Yes, chronic motor and vocal tics with or without OCD would equal TS. The OCD is more supportive evidence of the diagnosis.

  25. Kristine Hahn says:

    My 13 year old son’s tics are off the charts. He has complete body motor and vocal tics all day every day. Thankfully when he goes to sleep they almost completely stop. What is going on with his brain that sleep seems to give him some relief? I know this stage of his life the tics are expected to be at their peak but I can’t believe his is anxious and stressed out all day every day; or is that possible?

    • Dr. Michael Rubenstein says:

      Tics do not occur during sleep for the most part so there is nothing unusual about that. It sounds as though it’s not just that he’s stressed all day, but rather he is having a very rough time with his tics and this is not surprising for his age as you’ve noted. Sometimes, despite our best efforts we are unable to completely control a patients tics which is always frustrating for all involved. If you haven’t gone the route of CBI-T than that might be something to consider.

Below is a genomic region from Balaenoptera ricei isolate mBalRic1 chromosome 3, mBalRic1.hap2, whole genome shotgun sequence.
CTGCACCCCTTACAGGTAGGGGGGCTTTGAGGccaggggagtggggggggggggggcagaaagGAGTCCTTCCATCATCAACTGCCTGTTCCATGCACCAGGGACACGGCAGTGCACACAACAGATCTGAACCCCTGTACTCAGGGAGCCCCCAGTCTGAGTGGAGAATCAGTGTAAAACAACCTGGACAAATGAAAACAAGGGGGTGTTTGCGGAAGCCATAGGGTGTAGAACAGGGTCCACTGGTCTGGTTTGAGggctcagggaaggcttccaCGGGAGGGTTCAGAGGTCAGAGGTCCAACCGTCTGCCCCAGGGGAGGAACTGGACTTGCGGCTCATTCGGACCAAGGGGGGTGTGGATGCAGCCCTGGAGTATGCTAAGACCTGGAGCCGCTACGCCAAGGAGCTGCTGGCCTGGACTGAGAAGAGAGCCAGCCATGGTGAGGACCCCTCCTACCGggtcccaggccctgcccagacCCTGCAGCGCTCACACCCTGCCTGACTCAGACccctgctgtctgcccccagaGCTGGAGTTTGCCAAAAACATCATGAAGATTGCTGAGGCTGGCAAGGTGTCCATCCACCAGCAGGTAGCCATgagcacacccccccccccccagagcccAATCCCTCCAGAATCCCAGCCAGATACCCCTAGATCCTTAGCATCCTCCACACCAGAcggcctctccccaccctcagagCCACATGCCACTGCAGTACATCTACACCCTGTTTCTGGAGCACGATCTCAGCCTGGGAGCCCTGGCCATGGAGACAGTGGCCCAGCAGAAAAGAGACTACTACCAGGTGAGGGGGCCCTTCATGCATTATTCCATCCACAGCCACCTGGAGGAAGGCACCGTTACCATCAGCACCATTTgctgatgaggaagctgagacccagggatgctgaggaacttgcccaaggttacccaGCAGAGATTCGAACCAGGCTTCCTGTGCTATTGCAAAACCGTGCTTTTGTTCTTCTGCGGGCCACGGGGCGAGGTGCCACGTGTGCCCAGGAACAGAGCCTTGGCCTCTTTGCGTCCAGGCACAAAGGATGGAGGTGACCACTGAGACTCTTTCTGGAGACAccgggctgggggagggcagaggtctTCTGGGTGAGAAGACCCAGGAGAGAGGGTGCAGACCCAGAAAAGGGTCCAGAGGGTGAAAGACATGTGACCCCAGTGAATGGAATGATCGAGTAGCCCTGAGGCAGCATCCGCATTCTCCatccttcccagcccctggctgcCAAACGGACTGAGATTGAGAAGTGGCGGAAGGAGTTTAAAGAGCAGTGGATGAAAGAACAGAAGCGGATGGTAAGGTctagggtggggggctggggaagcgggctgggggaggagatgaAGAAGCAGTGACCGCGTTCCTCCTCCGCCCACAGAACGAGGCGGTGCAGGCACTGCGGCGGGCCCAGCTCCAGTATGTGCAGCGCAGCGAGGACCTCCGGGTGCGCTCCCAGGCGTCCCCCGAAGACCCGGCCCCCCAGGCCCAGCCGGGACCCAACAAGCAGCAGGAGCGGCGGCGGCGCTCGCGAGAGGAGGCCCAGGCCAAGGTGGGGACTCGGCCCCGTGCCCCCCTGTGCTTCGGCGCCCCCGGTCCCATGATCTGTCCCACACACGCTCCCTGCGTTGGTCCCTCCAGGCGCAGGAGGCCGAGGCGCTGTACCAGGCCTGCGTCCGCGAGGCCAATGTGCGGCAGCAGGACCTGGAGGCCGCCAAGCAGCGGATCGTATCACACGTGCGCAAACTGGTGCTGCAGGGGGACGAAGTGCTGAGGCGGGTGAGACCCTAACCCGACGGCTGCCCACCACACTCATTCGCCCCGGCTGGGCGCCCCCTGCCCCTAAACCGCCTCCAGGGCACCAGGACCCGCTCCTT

26. Kristine Hahn says:

    How does Cognitive Behavioral Therapy help someone with Tourette’s Syndrome?

    • Dr. Michael Rubenstein says:

      It depends which part of the TS you’re talking about. CBT is incredibly effective for obsessive-compulsive behavior and anxiety. By treating this, the tics will often improve. CBT is also part of CBI-T which is specifically for his tics.

  27. Sara Carpien says:

    My 8 year old son has TS and possibly OCD. What I notice more than anything is a lot of anxiety. When placed in an uncomfortable social setting (e.g. camp, parties, sports, large crowds, etc.), he gets shy, anxious, physical [towards me], and immediately hides). Is this a comorbid condition and what is the best way to treat it? It holds him back from trying new things and he only seeks solice in playing video games and a small group of close friends.

    • Dr. Michael Rubenstein says:

      Yes, absolutely a co-morbid condition and it is very commonly seen. The best way to deal with it is through therapy and specifically, cognitive behavioral therapy. You should find a therapist who is experienced in seeing patients with OCD and perhaps even TS. The best resource for finding a therapist versed in CBT is your local TS society. There are times when we consider using medications and therapy, but I usually get my patients to a therapist first and then rely on the therapist to tell me whether we also need to consider medications.